French motorway company makes U-turn on péage bills

Vinci Autoroutes has done a U-turn on its demand for backpayments from drivers who had passed through 'free'

French motorway company Vinci Autoroutes will no longer demand that drivers pay back the “free” péage passages they received during gilets jaunes protests, after a government backlash.

Vinci Autoroutes, which manages the country’s motorways and péages, had previously announced that it would be sending follow-up bills in the post to all drivers who had been allowed to pass through péage booths without paying.

The company said that it would not impose extra fines - as would normally the case for drivers who manage to get past a péage without paying - but said that it needed to recuperate some of the money lost to pay for damage inflicted by protesters to péage booths, road signs and other “vandalism”.

It also said that “thousands of people spontaneously called our customer service department to settle up” even before the company announced its plans.

But a public backlash, including criticism from the government, has now forced the company to perform a U-turn on the controversial decision.

Benjamin Griveaux, secretary of State for the Prime Minister, said: “I find this very incongruous. This is not a good way to behave in this current period.”

Minister for transport Elisabeth Borne said that she found it difficult to “believe that the non-payment at the péage was done voluntarily by drivers...legally, Vinci cannot allow itself to send bills to drivers”.

In a statement, Vinci Autoroutes said: “This procedure was without doubt not well-explained, and was therefore misunderstood, and provoked a great deal of negative reactions. [As a consequence we will] renounce our demands.”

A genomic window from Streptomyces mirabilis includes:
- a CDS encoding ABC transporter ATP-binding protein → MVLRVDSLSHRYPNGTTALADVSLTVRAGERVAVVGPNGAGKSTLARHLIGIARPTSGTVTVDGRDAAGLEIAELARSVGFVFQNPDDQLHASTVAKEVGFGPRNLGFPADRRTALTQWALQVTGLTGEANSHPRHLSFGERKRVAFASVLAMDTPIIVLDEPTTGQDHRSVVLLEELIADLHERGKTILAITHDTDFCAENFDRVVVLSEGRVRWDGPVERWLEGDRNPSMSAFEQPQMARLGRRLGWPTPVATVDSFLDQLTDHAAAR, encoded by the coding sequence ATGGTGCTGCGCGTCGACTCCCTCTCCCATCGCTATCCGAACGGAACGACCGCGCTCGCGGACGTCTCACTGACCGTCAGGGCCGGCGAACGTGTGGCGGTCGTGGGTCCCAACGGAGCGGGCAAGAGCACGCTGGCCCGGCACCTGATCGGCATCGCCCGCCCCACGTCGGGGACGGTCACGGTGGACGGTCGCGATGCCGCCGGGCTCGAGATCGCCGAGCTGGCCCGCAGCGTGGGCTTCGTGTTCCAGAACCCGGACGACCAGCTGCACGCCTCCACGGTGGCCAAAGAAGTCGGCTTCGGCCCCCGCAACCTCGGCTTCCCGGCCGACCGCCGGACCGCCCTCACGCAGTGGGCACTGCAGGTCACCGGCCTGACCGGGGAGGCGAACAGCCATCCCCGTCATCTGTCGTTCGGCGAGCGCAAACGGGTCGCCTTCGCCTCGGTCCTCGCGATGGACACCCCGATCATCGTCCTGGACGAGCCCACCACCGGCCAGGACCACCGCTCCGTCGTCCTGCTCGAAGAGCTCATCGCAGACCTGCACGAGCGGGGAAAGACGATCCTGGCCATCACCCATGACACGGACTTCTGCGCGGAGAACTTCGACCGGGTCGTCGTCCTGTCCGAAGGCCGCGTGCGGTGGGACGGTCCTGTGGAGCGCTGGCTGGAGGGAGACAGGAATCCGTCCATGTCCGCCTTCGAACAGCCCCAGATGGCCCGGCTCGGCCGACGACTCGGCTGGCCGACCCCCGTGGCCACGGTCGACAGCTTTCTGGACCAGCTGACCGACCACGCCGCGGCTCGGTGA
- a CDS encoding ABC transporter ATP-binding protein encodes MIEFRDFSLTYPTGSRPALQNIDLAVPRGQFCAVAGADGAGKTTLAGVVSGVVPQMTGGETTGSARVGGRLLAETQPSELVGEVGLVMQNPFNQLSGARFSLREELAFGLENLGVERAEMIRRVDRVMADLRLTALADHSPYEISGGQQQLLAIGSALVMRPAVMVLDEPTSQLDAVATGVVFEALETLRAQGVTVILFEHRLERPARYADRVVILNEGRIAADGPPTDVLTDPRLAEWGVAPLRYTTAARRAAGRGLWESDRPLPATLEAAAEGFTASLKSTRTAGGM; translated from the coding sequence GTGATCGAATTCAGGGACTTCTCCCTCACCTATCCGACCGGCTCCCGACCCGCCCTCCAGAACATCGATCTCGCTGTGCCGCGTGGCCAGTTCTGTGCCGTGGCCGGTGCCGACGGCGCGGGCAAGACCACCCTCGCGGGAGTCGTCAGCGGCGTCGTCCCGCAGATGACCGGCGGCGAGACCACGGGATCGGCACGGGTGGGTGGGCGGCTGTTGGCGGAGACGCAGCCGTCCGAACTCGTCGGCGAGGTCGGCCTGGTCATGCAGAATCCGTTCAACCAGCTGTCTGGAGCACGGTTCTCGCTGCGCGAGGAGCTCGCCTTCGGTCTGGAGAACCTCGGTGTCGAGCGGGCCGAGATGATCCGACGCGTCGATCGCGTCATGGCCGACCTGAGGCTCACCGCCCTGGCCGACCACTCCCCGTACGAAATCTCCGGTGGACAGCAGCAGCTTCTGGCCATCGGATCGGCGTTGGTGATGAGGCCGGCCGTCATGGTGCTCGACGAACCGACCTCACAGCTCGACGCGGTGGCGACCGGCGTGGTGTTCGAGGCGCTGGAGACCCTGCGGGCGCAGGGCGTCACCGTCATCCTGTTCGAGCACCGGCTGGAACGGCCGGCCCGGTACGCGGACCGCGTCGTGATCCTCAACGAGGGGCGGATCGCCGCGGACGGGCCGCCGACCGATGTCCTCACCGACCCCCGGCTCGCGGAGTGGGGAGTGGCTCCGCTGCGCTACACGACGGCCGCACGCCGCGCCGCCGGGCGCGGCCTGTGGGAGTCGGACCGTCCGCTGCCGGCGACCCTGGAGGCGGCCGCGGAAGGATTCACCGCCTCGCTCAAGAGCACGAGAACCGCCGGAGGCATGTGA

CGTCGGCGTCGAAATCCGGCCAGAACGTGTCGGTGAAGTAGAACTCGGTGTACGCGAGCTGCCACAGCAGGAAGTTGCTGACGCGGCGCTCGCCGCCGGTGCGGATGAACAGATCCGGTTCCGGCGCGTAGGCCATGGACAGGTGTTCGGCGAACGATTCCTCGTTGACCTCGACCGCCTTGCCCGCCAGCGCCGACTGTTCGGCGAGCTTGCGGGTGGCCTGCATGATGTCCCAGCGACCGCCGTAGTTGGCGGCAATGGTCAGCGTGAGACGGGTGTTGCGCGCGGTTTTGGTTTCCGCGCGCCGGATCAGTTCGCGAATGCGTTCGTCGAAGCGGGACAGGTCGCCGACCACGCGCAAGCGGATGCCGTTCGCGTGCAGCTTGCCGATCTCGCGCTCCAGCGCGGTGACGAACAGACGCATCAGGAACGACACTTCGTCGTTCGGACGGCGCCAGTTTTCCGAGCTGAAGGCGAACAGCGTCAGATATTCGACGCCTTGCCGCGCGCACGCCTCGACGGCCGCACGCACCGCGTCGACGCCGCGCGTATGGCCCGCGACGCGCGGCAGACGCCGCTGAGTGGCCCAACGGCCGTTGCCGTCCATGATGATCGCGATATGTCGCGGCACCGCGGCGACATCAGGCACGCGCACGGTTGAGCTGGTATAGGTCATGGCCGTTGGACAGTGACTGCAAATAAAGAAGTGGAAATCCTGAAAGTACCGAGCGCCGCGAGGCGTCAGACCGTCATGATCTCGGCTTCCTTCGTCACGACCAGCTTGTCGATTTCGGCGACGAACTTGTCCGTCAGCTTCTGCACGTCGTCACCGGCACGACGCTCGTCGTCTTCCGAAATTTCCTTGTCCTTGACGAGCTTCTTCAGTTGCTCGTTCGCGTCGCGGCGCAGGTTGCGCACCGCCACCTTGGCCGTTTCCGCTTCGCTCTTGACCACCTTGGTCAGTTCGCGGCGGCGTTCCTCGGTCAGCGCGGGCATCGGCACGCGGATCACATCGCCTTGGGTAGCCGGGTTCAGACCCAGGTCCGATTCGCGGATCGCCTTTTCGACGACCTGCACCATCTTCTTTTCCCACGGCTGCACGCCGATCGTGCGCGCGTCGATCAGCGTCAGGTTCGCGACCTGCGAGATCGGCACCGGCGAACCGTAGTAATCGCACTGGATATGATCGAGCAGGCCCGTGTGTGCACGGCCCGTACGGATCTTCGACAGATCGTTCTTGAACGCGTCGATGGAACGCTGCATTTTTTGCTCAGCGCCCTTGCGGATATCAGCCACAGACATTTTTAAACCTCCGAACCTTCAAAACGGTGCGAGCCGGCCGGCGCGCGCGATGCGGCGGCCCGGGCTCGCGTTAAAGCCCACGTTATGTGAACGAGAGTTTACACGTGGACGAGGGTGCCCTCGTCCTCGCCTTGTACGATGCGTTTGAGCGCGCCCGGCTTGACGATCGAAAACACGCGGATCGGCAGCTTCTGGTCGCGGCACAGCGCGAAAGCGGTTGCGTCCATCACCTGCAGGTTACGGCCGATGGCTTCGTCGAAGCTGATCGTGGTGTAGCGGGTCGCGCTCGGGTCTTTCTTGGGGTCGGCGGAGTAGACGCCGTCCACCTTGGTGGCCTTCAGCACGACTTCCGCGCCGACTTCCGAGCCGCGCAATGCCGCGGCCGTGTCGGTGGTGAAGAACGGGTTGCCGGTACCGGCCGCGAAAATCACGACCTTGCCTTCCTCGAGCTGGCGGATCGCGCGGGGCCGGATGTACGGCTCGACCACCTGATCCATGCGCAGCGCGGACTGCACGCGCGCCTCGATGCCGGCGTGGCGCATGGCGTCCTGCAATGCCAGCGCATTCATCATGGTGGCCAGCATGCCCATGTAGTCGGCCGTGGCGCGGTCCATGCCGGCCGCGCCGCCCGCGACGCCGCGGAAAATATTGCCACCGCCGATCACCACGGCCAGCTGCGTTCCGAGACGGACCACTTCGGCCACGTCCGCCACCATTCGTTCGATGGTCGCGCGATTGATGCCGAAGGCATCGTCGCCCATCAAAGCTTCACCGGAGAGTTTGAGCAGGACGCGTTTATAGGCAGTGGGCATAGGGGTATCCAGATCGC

The company has estimated that the protests - including fires, vandalism and breakages - caused “several dozen million euros” worth of damage across 250 Vinci sites, including péage booths, road signs, road markings, intervention vehicles, and barriers.

But ecology minister François de Rugy appeared to defend Vinci.

He said: “Whether the repairs are paid for by insurance, by the State or by Vinci Autoroutes, in all cases the public will be penalised by these repeated attacks on public property.

“It will no doubt be the State that will have to pay a large part of the bills, and that is going to be an extra spend simply to repair the damage or shore up financial losses. Or, it will have repercussions in one way or another on the motorway [toll] costs, which is a shame.”

Some protesters are still on-site at several Vinci-owned péage booths, the company said, and it warned the public to be alert.

It said: “We [advise] great caution when approaching the péages and access to motorways, where numerous pedestrians are present.”

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